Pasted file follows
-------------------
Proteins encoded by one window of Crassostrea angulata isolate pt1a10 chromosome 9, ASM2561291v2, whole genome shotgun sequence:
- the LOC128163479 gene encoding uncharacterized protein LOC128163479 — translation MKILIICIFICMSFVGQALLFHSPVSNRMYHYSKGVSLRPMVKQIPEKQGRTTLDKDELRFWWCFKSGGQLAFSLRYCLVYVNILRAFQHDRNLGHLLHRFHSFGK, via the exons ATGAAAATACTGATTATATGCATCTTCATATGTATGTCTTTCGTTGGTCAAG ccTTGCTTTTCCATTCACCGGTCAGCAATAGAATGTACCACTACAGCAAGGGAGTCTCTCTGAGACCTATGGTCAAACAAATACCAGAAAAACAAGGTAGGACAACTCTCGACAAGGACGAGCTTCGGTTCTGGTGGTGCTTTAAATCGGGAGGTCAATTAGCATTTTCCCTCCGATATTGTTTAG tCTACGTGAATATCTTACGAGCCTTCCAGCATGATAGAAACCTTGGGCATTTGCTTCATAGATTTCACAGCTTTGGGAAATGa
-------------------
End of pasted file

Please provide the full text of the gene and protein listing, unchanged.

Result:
Proteins encoded by one window of Crassostrea angulata isolate pt1a10 chromosome 9, ASM2561291v2, whole genome shotgun sequence:
- the LOC128163479 gene encoding uncharacterized protein LOC128163479 — translation MKILIICIFICMSFVGQALLFHSPVSNRMYHYSKGVSLRPMVKQIPEKQGRTTLDKDELRFWWCFKSGGQLAFSLRYCLVYVNILRAFQHDRNLGHLLHRFHSFGK, via the exons ATGAAAATACTGATTATATGCATCTTCATATGTATGTCTTTCGTTGGTCAAG ccTTGCTTTTCCATTCACCGGTCAGCAATAGAATGTACCACTACAGCAAGGGAGTCTCTCTGAGACCTATGGTCAAACAAATACCAGAAAAACAAGGTAGGACAACTCTCGACAAGGACGAGCTTCGGTTCTGGTGGTGCTTTAAATCGGGAGGTCAATTAGCATTTTCCCTCCGATATTGTTTAG tCTACGTGAATATCTTACGAGCCTTCCAGCATGATAGAAACCTTGGGCATTTGCTTCATAGATTTCACAGCTTTGGGAAATGa